- Exodus 21:7-11, “When a man sells his daughter as a slave, she shall not go out as the male slaves do. If she does not please her master, who has designated her for himself, then he shall let her be redeemed. He shall have no right to sell her to a foreign people, since he has broken faith with her. If he designates her for his son, he shall deal with her as with a daughter. If he takes another wife to himself, he shall not diminish her food, her clothing, or her marital rights. And if he does not do these three things for her, she shall go out for nothing, without payment of money.”
- The murder of a slave by his master was to be punished as murder. So ownership of a life on the part of the master was not free license to take that life—for he did not create that life and is therefore not the fundamental owner of it.
- Exodus 21:20-21, “When a man strikes his slave, male or female, with a rod and the slave dies under his hand, he shall be avenged. But if the slave survives a day or two, he is not to be avenged, for the slave is his money.”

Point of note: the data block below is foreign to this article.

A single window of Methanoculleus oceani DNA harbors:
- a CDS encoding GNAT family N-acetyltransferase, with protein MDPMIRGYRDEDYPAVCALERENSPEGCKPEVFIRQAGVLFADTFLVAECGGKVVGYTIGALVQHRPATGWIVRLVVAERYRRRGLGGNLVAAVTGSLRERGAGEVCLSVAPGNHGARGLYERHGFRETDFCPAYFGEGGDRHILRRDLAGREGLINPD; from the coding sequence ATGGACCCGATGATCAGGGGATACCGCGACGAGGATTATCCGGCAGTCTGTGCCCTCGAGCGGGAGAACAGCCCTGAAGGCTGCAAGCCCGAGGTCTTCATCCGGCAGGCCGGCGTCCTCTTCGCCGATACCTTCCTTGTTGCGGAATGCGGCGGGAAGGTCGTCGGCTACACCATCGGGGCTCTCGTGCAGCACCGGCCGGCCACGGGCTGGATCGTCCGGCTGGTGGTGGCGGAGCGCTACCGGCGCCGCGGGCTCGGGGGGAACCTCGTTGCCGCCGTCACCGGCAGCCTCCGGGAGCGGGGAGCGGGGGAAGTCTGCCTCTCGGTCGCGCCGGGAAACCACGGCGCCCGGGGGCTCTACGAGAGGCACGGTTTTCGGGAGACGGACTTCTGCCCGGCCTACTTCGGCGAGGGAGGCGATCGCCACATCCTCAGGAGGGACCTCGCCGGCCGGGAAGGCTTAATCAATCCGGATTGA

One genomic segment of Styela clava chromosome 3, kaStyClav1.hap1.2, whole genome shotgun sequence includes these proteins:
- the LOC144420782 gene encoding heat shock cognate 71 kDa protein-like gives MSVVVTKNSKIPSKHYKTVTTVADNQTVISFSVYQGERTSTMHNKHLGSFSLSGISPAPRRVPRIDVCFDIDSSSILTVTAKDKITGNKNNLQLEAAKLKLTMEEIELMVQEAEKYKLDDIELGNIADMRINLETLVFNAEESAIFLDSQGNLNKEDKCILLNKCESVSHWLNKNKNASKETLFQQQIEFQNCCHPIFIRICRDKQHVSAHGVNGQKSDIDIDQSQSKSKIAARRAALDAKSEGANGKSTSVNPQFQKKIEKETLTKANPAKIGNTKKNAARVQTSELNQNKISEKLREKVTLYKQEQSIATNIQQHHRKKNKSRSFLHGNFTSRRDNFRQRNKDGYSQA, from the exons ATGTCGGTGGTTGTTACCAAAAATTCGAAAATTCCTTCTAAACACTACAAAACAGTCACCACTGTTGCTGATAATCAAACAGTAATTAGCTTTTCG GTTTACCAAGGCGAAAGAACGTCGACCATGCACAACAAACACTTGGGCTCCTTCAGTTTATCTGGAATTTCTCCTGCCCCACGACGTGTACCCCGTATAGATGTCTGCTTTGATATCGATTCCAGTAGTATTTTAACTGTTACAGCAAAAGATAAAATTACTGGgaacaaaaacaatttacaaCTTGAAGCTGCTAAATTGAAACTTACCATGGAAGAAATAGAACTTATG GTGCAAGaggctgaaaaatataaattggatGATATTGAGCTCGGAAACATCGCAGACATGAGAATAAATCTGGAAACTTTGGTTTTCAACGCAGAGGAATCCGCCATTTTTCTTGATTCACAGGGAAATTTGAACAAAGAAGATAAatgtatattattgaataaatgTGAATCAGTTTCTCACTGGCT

- Corporal punishment and discipline, far from being denounced in Scripture, is cited as having good use. That said, a master was required to be moderate in any corporal punishment, for if he was immoderate and hurt his slave severely, that slave was to be freed.
- Exodus 21:26-27, “When a man strikes the eye of his slave, male or female, and destroys it, he shall let the slave go free because of his eye. If he knocks out the tooth of his slave, male or female, he shall let the slave go free because of his tooth.”
- Convicted thieves, who were unable to appropriately repay the offended, were to be sold as slaves, demonstrating that slavery can be entered in involuntary ways and can be used as a societally productive alternative to debtor’s prison.